This 81-Year-Old Star Has Never Been Hotter

Shaun O'Brien

Shaun O'Brien AFL-CIO

Okay, so you don’t quite know what to expect with that headline. I’m not talking about Betty White (age 94) or Tony Bennett (age 90). And this isn’t an AARP The Magazine cover story about Harry Potter’s Professor McGonagall...I mean Maggie Smith (yes, she is 81). 

Don’t have my number yet? Odds are you have your own number, though. 

Yes, I am talking about Social Security, and it is still the star of financial security for American families, even as it turns 81 today. More than 60 million Americans count on Social Security for its guaranteed monthly income. 

It’s not just retirees. Close to 9 million workers with disabilities get it. So do 4.3 million children. Social Security keeps more than 21 million people out of poverty. Without it, nearly half of elderly women in the United States would be poor, compared with 1 in 8 today.

Through all of its success, Social Security has remained modest. Too modest. The average monthly benefit for a retired worker is just $1,348. For workers with disabilities, it’s $1,166.

Social Security’s position atop the marquee has not always gone unchallenged. In the retirement world’s version of All About Eve, 401(k) individual savings accounts, once a bit player, first knocked guaranteed pensions out of their leading role among workplace retirement plans in the private sector. Then 401(k)s’ Wall Street and Washington publicists pushed to have Social Security cut from its starring role and replaced by privatized individual accounts. What was supposed to be individual accounts’ breakout performance in the 2005 privatization campaign directed by President George W. Bush, however, was a flop, and the campaign closed early.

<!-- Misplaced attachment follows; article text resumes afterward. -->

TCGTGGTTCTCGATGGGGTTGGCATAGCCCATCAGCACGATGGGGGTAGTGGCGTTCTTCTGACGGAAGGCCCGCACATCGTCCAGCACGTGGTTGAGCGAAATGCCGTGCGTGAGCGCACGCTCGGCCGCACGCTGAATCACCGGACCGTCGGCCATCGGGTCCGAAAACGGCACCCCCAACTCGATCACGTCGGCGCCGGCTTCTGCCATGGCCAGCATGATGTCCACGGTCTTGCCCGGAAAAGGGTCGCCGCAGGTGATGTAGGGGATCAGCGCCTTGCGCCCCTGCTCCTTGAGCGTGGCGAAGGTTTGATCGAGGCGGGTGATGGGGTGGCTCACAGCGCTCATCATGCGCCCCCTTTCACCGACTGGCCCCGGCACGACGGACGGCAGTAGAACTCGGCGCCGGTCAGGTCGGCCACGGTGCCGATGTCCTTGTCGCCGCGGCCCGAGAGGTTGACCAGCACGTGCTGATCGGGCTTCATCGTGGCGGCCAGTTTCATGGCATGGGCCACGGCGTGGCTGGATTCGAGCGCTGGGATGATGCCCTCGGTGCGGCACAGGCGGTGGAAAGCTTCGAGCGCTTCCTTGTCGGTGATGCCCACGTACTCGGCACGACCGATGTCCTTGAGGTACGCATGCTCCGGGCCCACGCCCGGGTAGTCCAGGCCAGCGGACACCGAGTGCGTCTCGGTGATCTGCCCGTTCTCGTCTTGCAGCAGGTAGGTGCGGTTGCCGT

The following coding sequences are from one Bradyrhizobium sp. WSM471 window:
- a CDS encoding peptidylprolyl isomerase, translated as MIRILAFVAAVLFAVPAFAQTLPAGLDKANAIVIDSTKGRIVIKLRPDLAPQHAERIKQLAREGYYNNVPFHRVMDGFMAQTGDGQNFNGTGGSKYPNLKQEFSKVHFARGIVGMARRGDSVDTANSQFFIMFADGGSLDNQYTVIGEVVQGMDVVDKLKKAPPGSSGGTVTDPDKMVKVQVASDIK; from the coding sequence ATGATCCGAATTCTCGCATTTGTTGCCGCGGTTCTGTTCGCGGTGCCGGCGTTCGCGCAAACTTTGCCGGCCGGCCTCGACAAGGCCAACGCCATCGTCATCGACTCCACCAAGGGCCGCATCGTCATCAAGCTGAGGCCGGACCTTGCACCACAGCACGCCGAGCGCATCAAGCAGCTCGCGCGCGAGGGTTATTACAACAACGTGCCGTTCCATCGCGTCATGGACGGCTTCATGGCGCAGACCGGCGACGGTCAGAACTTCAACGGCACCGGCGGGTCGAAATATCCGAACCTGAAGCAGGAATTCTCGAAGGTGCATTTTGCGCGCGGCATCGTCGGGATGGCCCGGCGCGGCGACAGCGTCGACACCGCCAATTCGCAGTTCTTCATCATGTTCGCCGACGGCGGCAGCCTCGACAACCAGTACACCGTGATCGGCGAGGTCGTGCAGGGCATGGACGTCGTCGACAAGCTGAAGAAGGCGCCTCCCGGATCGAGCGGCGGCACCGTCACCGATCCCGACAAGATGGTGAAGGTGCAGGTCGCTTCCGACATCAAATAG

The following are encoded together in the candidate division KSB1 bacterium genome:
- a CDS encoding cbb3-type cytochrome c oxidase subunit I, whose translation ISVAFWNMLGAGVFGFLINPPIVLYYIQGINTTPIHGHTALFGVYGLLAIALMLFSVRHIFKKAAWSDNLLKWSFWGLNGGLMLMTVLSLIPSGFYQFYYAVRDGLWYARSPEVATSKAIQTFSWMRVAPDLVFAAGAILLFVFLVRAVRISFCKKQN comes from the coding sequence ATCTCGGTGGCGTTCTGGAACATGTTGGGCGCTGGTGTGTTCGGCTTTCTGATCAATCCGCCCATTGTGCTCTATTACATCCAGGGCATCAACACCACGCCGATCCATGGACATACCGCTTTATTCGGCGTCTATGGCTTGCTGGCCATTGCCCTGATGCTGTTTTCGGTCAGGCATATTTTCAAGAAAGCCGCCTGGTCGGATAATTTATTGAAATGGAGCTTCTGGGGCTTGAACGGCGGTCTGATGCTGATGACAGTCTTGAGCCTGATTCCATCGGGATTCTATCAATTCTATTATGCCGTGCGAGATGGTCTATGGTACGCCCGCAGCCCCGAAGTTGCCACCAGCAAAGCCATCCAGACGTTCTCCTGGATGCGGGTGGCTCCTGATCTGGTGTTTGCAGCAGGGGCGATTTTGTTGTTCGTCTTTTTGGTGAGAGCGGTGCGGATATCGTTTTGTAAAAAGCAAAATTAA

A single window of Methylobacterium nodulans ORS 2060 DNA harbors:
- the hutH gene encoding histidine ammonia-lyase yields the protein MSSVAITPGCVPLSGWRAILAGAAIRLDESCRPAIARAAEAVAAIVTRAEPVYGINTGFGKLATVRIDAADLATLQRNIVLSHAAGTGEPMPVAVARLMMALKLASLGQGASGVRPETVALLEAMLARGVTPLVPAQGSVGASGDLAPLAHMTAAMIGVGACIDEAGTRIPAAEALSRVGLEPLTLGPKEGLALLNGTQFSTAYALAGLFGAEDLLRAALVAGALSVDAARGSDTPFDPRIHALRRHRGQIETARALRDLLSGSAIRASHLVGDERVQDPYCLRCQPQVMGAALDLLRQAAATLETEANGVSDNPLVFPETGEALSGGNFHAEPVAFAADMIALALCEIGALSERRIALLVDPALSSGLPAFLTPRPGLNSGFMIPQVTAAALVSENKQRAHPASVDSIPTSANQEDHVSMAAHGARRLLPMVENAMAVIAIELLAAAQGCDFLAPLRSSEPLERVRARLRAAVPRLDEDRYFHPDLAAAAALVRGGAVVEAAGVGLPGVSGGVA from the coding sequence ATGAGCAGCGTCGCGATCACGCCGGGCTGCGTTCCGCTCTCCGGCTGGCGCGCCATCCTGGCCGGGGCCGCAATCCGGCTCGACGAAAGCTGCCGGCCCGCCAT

Social Security has long been working people’s choice. In 2012, the AFL-CIO called for Social Security to be expanded in the face of the growing retirement security crisis, with across-the-board benefit increases and an improved annual cost-of-living adjustment. 

Now Social Security is getting critical acclaim once again. Last month, delegates to the Democratic National Convention nominated Social Security for an even bigger starring role, committing in their platform to “expand Social Security so that every American can retire with dignity and respect, including women who are widowed or took time out of the workforce to care for their children, aging parents, or ailing family members.” This followed President Barack Obama in June calling for it to be expanded, saying “It’s time we finally made Social Security more generous and increased its benefits so that today’s retirees and future generations get the dignified retirement that they’ve earned.” 

So, as it turns 81, Social Security’s star is burning brighter than ever. And in the words of a song Tony Bennett, Ella Fitzgerald, Frank Sinatra and many others have covered, the best is yet to come.

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This has been reposted from the AFL-CIO.

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